Mineral potential modelling of gold and silver mineralization in the Nevada Great Basin - a GIS-based analysis using weights of evidence

Open-File Report 2001-291




The distribution of 2,690 gold-silver-bearing occurrences in the Nevada Great Basin was examined in terms of spatial association with various geological phenomena. Analysis of these relationships, using GIS and weights of evidence modelling techniques, has predicted areas of high mineral potential where little or no mining activity exists. Mineral potential maps for sedimentary (?disseminated?) and volcanic (?epithermal?) rock-hosted gold-silver mineralization revealed two distinct patterns that highlight two sets of crustal-scale geologic features that likely control the regional distribution of these deposit types. The weights of evidence method is a probability-based technique for mapping mineral potential using the spatial distribution of known mineral occurrences. Mineral potential maps predicting the distribution of gold-silver-bearing occurrences were generated from structural, geochemical, geomagnetic, gravimetric, lithologic, and lithotectonic-related deposit-indicator factors. The maps successfully predicted nearly 70% of the total number of known occurrences, including ~83% of sedimentary and ~60% of volcanic rock-hosted types. Sedimentary and volcanic rockhosted mineral potential maps showed high spatial correlation (an area cross-tabulation agreement of 85% and 73%, respectively) with expert-delineated mineral permissive tracts. In blind tests, the sedimentary and volcanic rock-hosted mineral potential maps predicted 10 out of 12 and 5 out of 5 occurrences, respectively. The key mineral predictor factors, in order of importance, were determined to be: geology (including lithology, structure, and lithotectonic terrane), geochemistry (indication of alteration), and geophysics. Areas of elevated sedimentary rock-hosted mineral potential are generally confined to central, north-central, and north-eastern Nevada. These areas form a conspicuous ?V?-shape pattern that is coincident with the Battle Mountain-Eureka (Cortez) and Carlin mineral trends and a segment of the Roberts Mountain thrust front, which bridges the southern ends of the trends. This pattern appears to delineate two well-defined, sub-parallel, northwest?southeast-trending crustal-scale structural zones. These features, here termed the ?Carlin? and ?Cortez? structural zones, are believed to control the regional-scale distribution of the sedimentary rock-hosted occurrences. Mineralizing processes were focused along these structural zones and significant ore deposits exist where they intersect other tectonic zones, favorable host rock-types, and (or) where appropriate physio-chemical conditions were present. The origin and age of the Carlin and Cortez structural zones are not well constrained, however, they are considered to be transcurrent features representing a long-lived, deep-crustal or mantle-rooted zone of weakness. Areas of elevated volcanic rock-hosted mineral potential are principally distributed along two broad and diffuse belts that trend (1) northwest-southeast across southwestern Nevada, parallel to the Sierra Nevada, and (2) northeast-southwest across northern Nevada, extending diagonally from the Sierra Nevada to southern Idaho. The first belt corresponds to the Walker Lane shear zone, a wide region of complex strike-slip faulting. The second, here termed the ?Humboldt shear(?) zone?, may represent a structural zone of transcurrent movement. Together, the Walker Lane and Humboldt shear(?) zones are believed to control the regional-scale distribution of volcanic rock-hosted occurrences. Volcanic rock-hosted mineralization was closely tied to the southward and westward migration of Tertiary magmatism across the region (which may have been mantle plume-driven). Both magmatic and mineralizing processes were localized and concentrated along these structural zones. The Humboldt shear(?) zone may have also affected the distribution of sedimentary rock-hosted mineralization along the Battle Mountain?Eureka (C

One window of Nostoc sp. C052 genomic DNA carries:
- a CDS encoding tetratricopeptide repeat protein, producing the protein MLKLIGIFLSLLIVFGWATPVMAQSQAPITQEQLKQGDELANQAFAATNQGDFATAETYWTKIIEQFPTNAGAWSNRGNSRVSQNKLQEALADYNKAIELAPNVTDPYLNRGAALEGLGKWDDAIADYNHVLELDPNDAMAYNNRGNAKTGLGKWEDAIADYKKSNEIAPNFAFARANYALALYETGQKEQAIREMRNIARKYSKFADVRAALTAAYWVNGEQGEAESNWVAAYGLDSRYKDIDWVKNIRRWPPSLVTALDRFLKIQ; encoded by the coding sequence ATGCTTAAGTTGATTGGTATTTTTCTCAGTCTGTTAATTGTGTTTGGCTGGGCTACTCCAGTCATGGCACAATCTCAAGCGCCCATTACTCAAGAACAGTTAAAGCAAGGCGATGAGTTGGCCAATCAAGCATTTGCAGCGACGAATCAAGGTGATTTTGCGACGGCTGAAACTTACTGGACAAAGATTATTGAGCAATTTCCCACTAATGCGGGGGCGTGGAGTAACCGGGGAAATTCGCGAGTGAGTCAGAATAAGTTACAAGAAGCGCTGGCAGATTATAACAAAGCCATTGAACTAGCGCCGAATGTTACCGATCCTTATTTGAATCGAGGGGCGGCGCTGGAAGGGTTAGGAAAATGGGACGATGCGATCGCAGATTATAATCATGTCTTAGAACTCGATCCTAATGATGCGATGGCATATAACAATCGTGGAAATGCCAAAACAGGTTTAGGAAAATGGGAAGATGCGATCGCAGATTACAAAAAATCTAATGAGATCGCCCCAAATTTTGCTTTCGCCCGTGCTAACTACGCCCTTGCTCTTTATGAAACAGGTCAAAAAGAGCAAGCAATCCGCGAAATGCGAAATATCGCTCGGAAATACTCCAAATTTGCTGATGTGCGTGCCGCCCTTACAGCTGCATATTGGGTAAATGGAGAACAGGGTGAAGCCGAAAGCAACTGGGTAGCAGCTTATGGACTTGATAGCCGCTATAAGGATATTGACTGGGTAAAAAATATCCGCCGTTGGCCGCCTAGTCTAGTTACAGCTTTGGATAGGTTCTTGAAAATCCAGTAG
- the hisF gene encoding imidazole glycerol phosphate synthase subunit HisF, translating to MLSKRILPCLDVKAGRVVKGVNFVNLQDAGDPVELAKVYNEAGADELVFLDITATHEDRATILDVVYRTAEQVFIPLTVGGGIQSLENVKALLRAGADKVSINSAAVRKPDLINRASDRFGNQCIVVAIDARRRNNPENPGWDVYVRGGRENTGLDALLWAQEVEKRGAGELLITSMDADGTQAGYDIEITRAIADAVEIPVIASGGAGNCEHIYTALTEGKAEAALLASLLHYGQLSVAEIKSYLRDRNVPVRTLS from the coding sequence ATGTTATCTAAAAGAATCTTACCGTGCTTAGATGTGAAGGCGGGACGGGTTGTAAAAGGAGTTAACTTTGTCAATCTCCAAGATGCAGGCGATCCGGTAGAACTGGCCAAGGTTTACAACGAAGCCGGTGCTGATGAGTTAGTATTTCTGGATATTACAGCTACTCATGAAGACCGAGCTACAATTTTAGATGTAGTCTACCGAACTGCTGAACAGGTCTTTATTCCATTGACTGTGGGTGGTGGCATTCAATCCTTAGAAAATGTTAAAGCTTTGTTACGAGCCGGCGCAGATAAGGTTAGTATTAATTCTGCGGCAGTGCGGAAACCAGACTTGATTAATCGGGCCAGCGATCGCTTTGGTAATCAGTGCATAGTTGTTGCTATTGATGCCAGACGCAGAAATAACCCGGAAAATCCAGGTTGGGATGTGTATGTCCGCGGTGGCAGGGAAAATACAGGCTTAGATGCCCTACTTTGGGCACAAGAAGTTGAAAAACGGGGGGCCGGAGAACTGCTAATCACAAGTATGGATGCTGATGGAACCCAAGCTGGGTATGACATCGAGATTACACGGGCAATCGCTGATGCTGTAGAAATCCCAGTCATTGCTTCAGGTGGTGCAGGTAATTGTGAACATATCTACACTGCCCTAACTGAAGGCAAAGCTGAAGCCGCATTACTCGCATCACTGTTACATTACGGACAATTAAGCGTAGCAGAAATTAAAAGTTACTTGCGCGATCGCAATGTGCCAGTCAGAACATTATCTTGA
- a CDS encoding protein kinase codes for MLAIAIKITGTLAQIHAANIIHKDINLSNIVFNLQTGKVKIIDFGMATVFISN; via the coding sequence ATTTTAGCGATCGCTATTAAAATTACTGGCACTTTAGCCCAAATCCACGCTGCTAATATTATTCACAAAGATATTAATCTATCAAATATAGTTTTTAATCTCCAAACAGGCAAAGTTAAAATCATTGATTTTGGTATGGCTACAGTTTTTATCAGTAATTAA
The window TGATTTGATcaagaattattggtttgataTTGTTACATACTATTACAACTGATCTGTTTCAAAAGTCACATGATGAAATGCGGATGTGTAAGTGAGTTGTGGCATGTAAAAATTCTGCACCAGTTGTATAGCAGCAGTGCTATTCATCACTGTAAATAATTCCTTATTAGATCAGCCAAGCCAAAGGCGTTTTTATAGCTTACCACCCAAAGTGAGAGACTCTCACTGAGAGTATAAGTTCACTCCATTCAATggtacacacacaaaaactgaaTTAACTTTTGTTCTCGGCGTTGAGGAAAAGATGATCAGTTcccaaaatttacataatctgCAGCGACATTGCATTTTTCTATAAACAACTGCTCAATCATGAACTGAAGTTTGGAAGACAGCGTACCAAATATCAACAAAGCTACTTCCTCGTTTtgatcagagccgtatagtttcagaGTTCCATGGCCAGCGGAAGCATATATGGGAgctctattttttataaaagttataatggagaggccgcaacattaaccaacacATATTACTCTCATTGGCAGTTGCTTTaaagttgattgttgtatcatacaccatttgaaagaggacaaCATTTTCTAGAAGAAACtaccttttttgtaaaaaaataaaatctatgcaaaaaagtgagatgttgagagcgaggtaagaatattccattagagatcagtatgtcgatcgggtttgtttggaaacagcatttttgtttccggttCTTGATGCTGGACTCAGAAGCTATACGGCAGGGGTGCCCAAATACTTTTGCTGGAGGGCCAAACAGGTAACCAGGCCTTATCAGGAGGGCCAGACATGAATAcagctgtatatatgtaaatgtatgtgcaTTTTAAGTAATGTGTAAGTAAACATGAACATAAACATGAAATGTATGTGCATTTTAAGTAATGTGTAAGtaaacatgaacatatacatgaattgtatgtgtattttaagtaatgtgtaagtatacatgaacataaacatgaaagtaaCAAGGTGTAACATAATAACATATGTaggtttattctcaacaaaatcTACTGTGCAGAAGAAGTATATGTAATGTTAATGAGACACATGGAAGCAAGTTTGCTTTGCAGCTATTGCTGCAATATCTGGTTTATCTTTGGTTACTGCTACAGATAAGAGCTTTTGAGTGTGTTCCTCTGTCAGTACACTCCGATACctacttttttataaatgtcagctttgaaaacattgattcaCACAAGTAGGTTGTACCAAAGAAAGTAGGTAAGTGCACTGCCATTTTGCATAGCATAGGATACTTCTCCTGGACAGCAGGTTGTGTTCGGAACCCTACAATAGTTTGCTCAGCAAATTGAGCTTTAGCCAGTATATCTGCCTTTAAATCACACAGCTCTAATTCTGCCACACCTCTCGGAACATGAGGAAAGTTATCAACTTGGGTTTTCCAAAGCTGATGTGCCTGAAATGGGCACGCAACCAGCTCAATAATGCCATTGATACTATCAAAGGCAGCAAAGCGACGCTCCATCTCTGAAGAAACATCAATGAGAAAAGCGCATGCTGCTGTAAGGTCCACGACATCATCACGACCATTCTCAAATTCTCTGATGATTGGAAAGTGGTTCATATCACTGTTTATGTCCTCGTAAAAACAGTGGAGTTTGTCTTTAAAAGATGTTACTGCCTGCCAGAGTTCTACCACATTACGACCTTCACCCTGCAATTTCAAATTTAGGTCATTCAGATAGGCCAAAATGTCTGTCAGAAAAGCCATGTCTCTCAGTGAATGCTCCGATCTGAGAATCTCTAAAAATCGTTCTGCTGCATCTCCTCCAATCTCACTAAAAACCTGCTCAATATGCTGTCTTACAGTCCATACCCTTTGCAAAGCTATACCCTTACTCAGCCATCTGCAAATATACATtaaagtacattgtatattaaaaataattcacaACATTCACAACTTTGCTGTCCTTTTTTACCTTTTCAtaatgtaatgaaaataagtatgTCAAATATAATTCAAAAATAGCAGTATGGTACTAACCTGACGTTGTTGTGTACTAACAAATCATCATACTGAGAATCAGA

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Mineral potential modelling of gold and silver mineralization in the Nevada Great Basin - a GIS-based analysis using weights of evidence
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Open-File Report
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448 p.